The CIA was very reluctant to be involved at all. They thought it would end up with them being blamed, like in Guatemala." So the Agency tried to avoid direct involvement in the war, ... the skittish CIA, Cannistraro estimates, had less than ten operatives acting as America's eyes and ears in the region. Milton Bearden, the Agency's chief field operative in the war effort, has insisted that "[T]he CIA had nothing to do with" bin Laden. Cannistraro says that when he coordinated Afghan policy from Washington, he never once heard bin Laden's name.
Years ago when private prisons were introduced in the UK I remember thinking (naively as it turned out) “Are there no limits to a public service that can be privatised?”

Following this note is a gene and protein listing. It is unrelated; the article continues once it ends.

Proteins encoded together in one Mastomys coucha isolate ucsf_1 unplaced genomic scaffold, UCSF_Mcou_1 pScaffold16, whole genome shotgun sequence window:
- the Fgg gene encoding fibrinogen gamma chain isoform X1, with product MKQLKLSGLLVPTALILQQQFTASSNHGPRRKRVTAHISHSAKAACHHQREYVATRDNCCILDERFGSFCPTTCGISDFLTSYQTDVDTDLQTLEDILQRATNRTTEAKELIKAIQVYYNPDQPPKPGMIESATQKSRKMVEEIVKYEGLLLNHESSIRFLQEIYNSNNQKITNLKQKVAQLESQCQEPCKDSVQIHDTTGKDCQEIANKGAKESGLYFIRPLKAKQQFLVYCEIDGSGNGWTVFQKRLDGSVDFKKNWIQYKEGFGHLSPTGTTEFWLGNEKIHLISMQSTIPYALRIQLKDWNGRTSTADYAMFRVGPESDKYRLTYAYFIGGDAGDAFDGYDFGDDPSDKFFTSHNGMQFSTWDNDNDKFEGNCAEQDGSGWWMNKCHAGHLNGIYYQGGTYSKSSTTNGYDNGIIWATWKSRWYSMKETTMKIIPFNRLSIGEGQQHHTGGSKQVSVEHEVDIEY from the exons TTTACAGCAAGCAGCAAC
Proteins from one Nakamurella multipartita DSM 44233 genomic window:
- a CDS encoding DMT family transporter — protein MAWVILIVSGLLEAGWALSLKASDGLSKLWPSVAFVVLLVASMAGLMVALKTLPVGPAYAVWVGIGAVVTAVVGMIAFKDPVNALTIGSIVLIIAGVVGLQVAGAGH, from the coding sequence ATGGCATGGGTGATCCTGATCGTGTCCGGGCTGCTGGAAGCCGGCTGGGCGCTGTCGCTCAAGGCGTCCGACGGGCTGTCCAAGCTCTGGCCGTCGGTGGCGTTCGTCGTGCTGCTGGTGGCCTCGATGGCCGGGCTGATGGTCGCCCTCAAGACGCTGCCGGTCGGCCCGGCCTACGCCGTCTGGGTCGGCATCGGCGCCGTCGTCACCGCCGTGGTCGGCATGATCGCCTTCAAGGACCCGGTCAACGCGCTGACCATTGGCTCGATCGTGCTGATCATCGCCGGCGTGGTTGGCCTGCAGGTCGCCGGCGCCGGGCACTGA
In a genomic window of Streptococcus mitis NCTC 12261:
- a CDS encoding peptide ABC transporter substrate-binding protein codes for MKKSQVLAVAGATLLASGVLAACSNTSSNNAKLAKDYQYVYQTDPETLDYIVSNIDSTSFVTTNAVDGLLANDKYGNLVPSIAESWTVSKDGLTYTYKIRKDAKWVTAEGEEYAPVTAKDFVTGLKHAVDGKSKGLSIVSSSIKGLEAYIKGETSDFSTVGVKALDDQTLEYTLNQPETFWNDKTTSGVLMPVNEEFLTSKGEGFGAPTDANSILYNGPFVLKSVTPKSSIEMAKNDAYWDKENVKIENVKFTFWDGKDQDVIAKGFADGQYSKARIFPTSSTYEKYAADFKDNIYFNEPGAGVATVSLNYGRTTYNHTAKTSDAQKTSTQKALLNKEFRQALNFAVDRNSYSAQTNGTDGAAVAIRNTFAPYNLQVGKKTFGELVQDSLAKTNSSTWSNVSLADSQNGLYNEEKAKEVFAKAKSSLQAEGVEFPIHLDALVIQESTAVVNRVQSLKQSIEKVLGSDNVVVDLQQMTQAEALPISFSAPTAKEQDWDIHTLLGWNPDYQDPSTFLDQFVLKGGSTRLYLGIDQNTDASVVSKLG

Both flatly denied that any CIA funds ever went to bin Laden. They felt so strongly about this point that they agreed to go on the record, an unusual move by normally reticent intelligence officers. Mr. Peikney added in an e-mail to me: “I don’t even recall UBL [bin Laden] coming across my screen when I was there.
When I worked at the YMCA, I had the students decorate our recycling bin with recyclables and signs taped to the outside. It really helped the students take ownership of the bin and get excited about recycling and also gave others a friendly of reminder of what could and could not be recycled. It worked really well!